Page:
As soon as I stepped into the sixth form common room, I knew that it was going to be difficult to fight my way into the obviously closely-knit friendship groups. The groups of kids were huddled together, forming tight circles around iPhones.
Sighing, I dumped my bag on the closest table to the door and yanked out a chair, sitting myself down.
A few passers-by threw an interested glance in my direction, but other than that, there were no attempts to catch my attention.
I wanted to cry. Which was stupid. But the urge was overwhelming and it took every ounce of my being to fight back the tears which threatened to emerge.
Just as I was about to give into the temptation of dashing into the girl’s toilets to silently sob, a girl scooted the chair out opposite me and shot me a huge, sunshiny grin. She had a pair of huge bright blue eyes, framed by thick long lashes which were coated with generous amounts of mascara. Her sandy-blonde hair framed her round face in a cute bob, and the light from the window shone behind her head, casting a pale-gold halo around her.
“Hi!” She said, placing her little hands on the table. Her nails were painted a pale shade of violet, and it made her light-golden tan seem darker.
“Hey,” I smiled back, determined to make a good first impression.
“I’m Jenny. Jenny Kaufman,” she introduced herself. “I noticed you were sitting here all by yourself. It’s tough being new,” she said sympathetically and I couldn’t help but instantly like her.
“Yeah, I’m Edie. Deacon. Edie Deacon.” I agreed. “I swear, I might have cried if everyone had carried on ignoring me!” I blurted out, my cheeks flushing.
“Well, it’s a good job I came over!” She trilled, grinning. “Where have you moved from?”
“Way down south,” I said evasively. “My Dad had to move his business, so we’ve moved into the huge house on Stocknorth Hill, you know it?”
Jenny’s face went white-pale for a moment, and her eyes glazed over. I froze, regretting sharing the information, “hey, are you okay?”
“Oh, me? Yeah. I’m fine, fine!” She stammered, twisting her slim fingers together. “I used to live in that house,” she explained, biting her lip.
“Oh, right,” I said, my eyebrows rose and I smiled encouragingly at her, interested in why they decided to move.
Some sniggers behind me had me turning around, and I found myself face-to-face with a gaggle of girls. They were all looking at Jenny with the same expression of contempt. The tallest girl, who was obviously their ‘ringleader’ of sorts, jerked her chin and a snide smile stretched her cheeks. “They moved ‘cause her brother went and got himself killed. Because of her, you know? You’re really better off avoiding her.”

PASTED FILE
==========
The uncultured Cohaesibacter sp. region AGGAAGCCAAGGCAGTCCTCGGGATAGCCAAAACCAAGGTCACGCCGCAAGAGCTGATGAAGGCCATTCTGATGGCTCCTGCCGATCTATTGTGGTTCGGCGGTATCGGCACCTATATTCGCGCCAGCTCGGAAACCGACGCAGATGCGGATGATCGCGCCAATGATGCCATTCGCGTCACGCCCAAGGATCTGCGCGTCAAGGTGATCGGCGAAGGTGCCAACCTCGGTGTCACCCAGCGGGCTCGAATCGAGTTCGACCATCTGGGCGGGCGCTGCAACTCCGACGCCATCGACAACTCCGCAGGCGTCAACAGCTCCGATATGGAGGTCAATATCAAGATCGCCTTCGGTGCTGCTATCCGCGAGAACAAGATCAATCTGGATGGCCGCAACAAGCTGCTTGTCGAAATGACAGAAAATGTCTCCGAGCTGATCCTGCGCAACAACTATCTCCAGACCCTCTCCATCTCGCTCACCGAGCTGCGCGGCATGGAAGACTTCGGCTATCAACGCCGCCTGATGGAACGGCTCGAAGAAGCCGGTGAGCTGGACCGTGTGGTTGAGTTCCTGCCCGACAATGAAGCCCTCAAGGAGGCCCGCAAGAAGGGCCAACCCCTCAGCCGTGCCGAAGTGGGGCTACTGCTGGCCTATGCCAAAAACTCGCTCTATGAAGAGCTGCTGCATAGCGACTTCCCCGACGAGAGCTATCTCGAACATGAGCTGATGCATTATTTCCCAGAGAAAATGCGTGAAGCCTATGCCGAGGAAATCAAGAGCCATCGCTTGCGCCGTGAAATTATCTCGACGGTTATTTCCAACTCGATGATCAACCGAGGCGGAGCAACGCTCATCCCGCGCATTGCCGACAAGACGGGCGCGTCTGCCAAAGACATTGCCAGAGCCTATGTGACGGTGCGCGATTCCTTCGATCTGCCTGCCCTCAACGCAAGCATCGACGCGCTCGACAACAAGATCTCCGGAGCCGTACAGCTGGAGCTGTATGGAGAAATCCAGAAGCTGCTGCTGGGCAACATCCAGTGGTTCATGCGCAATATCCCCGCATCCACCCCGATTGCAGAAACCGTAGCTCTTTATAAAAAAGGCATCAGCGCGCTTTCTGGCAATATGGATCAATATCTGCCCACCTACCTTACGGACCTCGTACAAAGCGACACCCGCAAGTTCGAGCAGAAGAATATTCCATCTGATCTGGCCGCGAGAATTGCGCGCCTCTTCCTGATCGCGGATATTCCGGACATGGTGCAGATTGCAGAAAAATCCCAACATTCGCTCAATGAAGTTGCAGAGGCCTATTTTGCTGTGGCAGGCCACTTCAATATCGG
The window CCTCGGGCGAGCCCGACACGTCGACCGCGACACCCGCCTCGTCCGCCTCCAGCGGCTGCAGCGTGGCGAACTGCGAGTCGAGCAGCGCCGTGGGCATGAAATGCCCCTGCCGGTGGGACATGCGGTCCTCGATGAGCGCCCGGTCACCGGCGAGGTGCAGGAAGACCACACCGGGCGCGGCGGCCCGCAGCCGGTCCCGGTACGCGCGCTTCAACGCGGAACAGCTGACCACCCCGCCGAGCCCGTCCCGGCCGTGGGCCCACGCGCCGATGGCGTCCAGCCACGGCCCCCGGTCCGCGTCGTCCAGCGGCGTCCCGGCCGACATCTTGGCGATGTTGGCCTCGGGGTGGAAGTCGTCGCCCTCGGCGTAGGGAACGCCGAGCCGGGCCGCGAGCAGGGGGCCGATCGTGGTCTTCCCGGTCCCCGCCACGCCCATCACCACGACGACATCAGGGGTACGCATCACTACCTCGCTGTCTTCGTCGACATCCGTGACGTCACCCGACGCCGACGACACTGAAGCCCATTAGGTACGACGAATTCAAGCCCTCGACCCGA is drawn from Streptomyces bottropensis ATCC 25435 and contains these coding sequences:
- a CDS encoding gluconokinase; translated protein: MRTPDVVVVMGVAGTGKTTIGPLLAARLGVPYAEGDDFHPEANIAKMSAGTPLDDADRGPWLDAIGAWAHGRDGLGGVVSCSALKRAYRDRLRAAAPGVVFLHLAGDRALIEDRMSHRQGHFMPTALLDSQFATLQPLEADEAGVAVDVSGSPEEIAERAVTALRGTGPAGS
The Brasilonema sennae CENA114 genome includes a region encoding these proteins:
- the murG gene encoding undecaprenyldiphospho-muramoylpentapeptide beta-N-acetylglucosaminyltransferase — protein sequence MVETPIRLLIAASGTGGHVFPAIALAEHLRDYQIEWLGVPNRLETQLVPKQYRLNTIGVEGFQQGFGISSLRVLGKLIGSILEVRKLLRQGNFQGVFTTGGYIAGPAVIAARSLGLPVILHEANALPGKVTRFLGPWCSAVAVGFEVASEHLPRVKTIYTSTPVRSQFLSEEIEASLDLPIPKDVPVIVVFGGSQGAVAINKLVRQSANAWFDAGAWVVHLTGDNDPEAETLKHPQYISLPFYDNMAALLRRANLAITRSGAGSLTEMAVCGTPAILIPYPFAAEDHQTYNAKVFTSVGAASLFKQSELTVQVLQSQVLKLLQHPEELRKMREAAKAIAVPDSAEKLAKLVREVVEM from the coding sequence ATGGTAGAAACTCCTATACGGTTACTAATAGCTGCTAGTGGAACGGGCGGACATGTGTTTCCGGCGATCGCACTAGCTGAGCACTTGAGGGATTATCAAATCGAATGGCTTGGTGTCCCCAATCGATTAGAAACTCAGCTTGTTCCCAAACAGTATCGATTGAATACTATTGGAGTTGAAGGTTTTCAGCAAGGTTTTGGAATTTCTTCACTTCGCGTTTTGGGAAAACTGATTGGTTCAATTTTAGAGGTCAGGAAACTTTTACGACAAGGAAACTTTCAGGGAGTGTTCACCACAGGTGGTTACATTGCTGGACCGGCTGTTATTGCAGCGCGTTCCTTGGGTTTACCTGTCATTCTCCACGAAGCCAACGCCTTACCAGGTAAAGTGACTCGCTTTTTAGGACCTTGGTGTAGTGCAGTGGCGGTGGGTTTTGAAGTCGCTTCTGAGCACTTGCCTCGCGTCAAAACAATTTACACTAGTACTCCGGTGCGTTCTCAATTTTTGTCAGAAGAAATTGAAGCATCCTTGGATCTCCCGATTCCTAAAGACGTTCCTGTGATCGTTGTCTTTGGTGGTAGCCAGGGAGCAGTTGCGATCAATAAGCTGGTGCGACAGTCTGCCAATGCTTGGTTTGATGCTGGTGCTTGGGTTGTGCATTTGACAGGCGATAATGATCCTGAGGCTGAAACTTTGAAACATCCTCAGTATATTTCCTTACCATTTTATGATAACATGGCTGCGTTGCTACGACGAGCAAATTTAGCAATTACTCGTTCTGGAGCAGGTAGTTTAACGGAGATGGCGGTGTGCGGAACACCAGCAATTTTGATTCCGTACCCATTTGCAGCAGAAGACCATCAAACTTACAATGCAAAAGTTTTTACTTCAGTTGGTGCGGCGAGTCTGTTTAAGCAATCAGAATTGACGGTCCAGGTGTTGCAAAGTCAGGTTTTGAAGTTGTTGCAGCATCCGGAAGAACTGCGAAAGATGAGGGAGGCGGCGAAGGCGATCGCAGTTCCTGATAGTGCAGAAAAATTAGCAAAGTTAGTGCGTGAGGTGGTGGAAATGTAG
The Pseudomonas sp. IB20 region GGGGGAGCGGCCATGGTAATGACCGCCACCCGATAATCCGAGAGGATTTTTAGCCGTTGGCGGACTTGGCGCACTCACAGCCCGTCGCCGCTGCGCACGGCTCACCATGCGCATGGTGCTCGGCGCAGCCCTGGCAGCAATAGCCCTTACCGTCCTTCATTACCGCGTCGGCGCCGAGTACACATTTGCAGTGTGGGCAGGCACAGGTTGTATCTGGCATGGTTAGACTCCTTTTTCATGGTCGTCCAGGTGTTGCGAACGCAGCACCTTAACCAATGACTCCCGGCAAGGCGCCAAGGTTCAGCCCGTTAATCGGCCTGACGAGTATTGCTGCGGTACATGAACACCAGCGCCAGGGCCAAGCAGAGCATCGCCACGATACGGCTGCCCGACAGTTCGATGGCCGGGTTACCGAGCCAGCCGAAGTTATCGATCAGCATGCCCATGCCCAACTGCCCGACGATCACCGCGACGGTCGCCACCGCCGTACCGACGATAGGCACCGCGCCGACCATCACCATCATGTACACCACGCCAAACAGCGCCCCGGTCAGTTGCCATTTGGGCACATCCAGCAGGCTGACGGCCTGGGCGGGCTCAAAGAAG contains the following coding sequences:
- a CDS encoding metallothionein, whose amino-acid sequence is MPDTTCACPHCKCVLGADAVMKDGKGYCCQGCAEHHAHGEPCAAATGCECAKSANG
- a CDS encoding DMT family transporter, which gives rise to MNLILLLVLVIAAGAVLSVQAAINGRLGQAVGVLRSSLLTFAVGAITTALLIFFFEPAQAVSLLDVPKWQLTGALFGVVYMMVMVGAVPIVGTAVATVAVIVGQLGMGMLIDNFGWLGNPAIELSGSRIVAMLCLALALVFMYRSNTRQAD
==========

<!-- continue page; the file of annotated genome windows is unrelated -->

I felt my jaw drop in horror and my stomach twisted in protest as I made the decision to speak up for the tiny, fretful-looking girl who sat opposite me. “Just hang on a minute!”
“That’s a really awful thing to say. Look, I don’t know you, but I don’t think I want to if you’re such a horrible person.”
“Excuse me?” The girl’s eyes narrowed and my chest tightened in panic.
“Edie, you don’t – ” Jenny began.
I stood up, scrambling for my bag, desperate not to make a scene on my first day. I left the table and looked at Jenny on my way, “let’s go, okay?”
She nodded gratefully and clutched her own bag to her chest as she practically glued herself to my side. “Thank you,” she said softly, looking up at me with her huge fawn eyes and I smiled, shrugging.
“I don’t like bullies.” I said. “Wait, that wasn’t weird of me, was it? I mean, we’ve only just met and – ”
“No! It’s okay. No one ever stands up for me like that.”
“Really? That’s stupid.” I huffed, hitching my bag higher up onto my shoulder.
“No, it’s not,” Jenny sighed. “Alice Hoffman is not someone people generally stand up to.”
“Urgh,” I shook my head in disgust. “It’s just, I’m sorry I brought up the house. I didn’t know that they’d be so horrible about… about your brother, look, I’m so sorry.”
“No, it’s okay.” She rewarded my apologies with a sad smile. “It’s been a few years so I’ve learned to deal with it all.”
“Right.” I said lamely.
We walked down the corridor towards the classroom in which we both had first period. On our way, a boy caught up with us, looking distinctly windswept. He had tousled dark red hair and was tall. Like, really tall. He looked over Jenny and at me with his almost hypnotic green-hazel eyes.
“Hello, Jenny. And hello New Girl.” He said, his smooth voice setting a harsh contrast to his dangerously sharp facial features.
“Hi, Scott.” Jenny beamed, raising her hand into a wave. “This is Edie, she just shouted at Alice Hoffman for me.”
“Wow!” Scott exclaimed, “way to go Eddie.”
“Uh, Edie.” I interjected, “you know, like, short for Edith?”
“Oh, sorry, my bad.” He said, shrugging. “On your way to first?”
“Yup.” Jenny turned to me, “Scott’s in our lesson, too.”
“Oh, OK.” I smiled at Scott, and he smiled back at me, although it was tooth-heavy and I didn’t know if that made me feel uncomfortable or romanced.
“I think we’re all going to be great friends!” Said Jenny with enthusiastic optimism and I couldn’t do anything else but agree.